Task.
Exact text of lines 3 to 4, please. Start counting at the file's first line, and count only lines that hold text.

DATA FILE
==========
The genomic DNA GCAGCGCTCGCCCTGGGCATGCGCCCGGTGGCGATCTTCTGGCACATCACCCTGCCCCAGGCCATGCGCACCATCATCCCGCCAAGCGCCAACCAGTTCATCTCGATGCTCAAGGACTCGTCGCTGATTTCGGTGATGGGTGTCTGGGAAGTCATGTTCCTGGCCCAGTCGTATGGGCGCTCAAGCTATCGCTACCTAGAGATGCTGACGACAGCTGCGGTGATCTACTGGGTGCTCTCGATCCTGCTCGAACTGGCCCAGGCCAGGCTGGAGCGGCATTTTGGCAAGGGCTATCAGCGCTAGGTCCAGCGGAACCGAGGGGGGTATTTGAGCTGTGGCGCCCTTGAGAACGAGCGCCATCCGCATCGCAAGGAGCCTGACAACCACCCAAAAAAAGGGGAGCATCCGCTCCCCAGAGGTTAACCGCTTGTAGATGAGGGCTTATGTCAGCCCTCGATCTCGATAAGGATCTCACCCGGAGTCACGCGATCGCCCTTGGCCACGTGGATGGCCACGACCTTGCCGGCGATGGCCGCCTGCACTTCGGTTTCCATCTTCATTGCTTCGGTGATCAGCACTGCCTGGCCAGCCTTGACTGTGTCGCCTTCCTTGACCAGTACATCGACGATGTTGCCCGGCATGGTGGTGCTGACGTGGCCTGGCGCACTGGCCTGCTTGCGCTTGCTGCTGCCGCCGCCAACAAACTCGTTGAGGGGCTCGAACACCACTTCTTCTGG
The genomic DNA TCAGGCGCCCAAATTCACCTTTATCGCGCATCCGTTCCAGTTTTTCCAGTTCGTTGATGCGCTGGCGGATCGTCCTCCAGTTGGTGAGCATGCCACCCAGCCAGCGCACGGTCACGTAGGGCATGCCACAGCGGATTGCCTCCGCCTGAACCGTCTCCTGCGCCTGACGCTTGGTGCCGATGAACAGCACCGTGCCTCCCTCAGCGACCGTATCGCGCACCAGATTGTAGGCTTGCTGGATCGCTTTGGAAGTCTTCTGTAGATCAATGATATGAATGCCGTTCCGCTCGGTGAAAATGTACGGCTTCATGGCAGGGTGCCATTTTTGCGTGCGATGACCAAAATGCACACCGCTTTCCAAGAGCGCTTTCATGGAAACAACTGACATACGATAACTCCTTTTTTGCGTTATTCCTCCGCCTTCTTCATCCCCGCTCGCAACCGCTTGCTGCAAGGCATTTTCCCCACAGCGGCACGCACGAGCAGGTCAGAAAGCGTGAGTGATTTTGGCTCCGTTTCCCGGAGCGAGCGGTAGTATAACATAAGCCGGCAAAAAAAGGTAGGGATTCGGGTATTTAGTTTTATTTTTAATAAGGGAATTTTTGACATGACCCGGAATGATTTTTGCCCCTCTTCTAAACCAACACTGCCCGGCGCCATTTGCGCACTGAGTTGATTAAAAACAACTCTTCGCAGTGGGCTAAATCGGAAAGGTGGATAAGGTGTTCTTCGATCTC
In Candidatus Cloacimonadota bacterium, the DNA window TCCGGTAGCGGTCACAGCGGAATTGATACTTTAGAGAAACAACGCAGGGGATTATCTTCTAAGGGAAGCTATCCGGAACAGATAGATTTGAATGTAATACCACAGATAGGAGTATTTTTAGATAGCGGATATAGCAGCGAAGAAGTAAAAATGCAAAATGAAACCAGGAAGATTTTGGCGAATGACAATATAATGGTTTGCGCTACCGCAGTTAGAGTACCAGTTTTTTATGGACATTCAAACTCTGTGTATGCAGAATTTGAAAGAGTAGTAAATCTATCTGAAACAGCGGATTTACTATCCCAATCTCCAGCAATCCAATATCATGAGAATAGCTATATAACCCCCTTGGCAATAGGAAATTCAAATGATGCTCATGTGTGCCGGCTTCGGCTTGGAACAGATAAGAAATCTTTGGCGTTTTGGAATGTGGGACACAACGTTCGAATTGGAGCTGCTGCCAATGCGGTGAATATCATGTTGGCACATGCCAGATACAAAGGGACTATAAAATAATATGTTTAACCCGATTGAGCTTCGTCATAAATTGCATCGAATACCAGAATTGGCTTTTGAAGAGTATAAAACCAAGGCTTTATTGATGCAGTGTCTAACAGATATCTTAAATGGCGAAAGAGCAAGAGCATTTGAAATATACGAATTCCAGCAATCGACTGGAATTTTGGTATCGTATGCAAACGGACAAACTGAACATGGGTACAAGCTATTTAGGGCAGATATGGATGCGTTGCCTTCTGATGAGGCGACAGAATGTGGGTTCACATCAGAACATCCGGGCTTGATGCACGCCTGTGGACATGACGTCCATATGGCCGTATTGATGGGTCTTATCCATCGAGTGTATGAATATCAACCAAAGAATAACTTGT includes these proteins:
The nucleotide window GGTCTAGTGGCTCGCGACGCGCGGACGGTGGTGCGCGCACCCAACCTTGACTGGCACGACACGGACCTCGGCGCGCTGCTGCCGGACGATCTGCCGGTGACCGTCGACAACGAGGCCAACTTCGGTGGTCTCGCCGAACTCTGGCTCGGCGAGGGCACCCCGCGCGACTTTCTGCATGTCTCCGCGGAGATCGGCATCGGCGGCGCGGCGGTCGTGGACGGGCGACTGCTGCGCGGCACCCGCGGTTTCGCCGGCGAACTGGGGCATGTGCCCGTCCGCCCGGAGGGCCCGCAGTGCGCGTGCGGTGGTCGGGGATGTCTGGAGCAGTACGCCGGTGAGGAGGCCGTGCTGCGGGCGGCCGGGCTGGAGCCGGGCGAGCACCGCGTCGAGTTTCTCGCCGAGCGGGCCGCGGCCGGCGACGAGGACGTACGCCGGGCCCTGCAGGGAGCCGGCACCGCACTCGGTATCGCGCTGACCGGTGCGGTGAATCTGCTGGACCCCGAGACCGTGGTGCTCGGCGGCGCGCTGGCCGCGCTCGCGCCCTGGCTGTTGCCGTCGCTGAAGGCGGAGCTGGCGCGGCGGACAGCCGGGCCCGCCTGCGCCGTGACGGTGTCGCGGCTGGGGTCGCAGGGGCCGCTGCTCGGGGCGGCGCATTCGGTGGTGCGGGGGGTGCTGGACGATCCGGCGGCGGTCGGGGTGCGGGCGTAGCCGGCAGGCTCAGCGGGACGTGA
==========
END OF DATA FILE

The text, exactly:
In Candidatus Cloacimonadota bacterium, the DNA window TCCGGTAGCGGTCACAGCGGAATTGATACTTTAGAGAAACAACGCAGGGGATTATCTTCTAAGGGAAGCTATCCGGAACAGATAGATTTGAATGTAATACCACAGATAGGAGTATTTTTAGATAGCGGATATAGCAGCGAAGAAGTAAAAATGCAAAATGAAACCAGGAAGATTTTGGCGAATGACAATATAATGGTTTGCGCTACCGCAGTTAGAGTACCAGTTTTTTATGGACATTCAAACTCTGTGTATGCAGAATTTGAAAGAGTAGTAAATCTATCTGAAACAGCGGATTTACTATCCCAATCTCCAGCAATCCAATATCATGAGAATAGCTATATAACCCCCTTGGCAATAGGAAATTCAAATGATGCTCATGTGTGCCGGCTTCGGCTTGGAACAGATAAGAAATCTTTGGCGTTTTGGAATGTGGGACACAACGTTCGAATTGGAGCTGCTGCCAATGCGGTGAATATCATGTTGGCACATGCCAGATACAAAGGGACTATAAAATAATATGTTTAACCCGATTGAGCTTCGTCATAAATTGCATCGAATACCAGAATTGGCTTTTGAAGAGTATAAAACCAAGGCTTTATTGATGCAGTGTCTAACAGATATCTTAAATGGCGAAAGAGCAAGAGCATTTGAAATATACGAATTCCAGCAATCGACTGGAATTTTGGTATCGTATGCAAACGGACAAACTGAACATGGGTACAAGCTATTTAGGGCAGATATGGATGCGTTGCCTTCTGATGAGGCGACAGAATGTGGGTTCACATCAGAACATCCGGGCTTGATGCACGCCTGTGGACATGACGTCCATATGGCCGTATTGATGGGTCTTATCCATCGAGTGTATGAATATCAACCAAAGAATAACTTGT includes these proteins:
The nucleotide window GGTCTAGTGGCTCGCGACGCGCGGACGGTGGTGCGCGCACCCAACCTTGACTGGCACGACACGGACCTCGGCGCGCTGCTGCCGGACGATCTGCCGGTGACCGTCGACAACGAGGCCAACTTCGGTGGTCTCGCCGAACTCTGGCTCGGCGAGGGCACCCCGCGCGACTTTCTGCATGTCTCCGCGGAGATCGGCATCGGCGGCGCGGCGGTCGTGGACGGGCGACTGCTGCGCGGCACCCGCGGTTTCGCCGGCGAACTGGGGCATGTGCCCGTCCGCCCGGAGGGCCCGCAGTGCGCGTGCGGTGGTCGGGGATGTCTGGAGCAGTACGCCGGTGAGGAGGCCGTGCTGCGGGCGGCCGGGCTGGAGCCGGGCGAGCACCGCGTCGAGTTTCTCGCCGAGCGGGCCGCGGCCGGCGACGAGGACGTACGCCGGGCCCTGCAGGGAGCCGGCACCGCACTCGGTATCGCGCTGACCGGTGCGGTGAATCTGCTGGACCCCGAGACCGTGGTGCTCGGCGGCGCGCTGGCCGCGCTCGCGCCCTGGCTGTTGCCGTCGCTGAAGGCGGAGCTGGCGCGGCGGACAGCCGGGCCCGCCTGCGCCGTGACGGTGTCGCGGCTGGGGTCGCAGGGGCCGCTGCTCGGGGCGGCGCATTCGGTGGTGCGGGGGGTGCTGGACGATCCGGCGGCGGTCGGGGTGCGGGCGTAGCCGGCAGGCTCAGCGGGACGTGA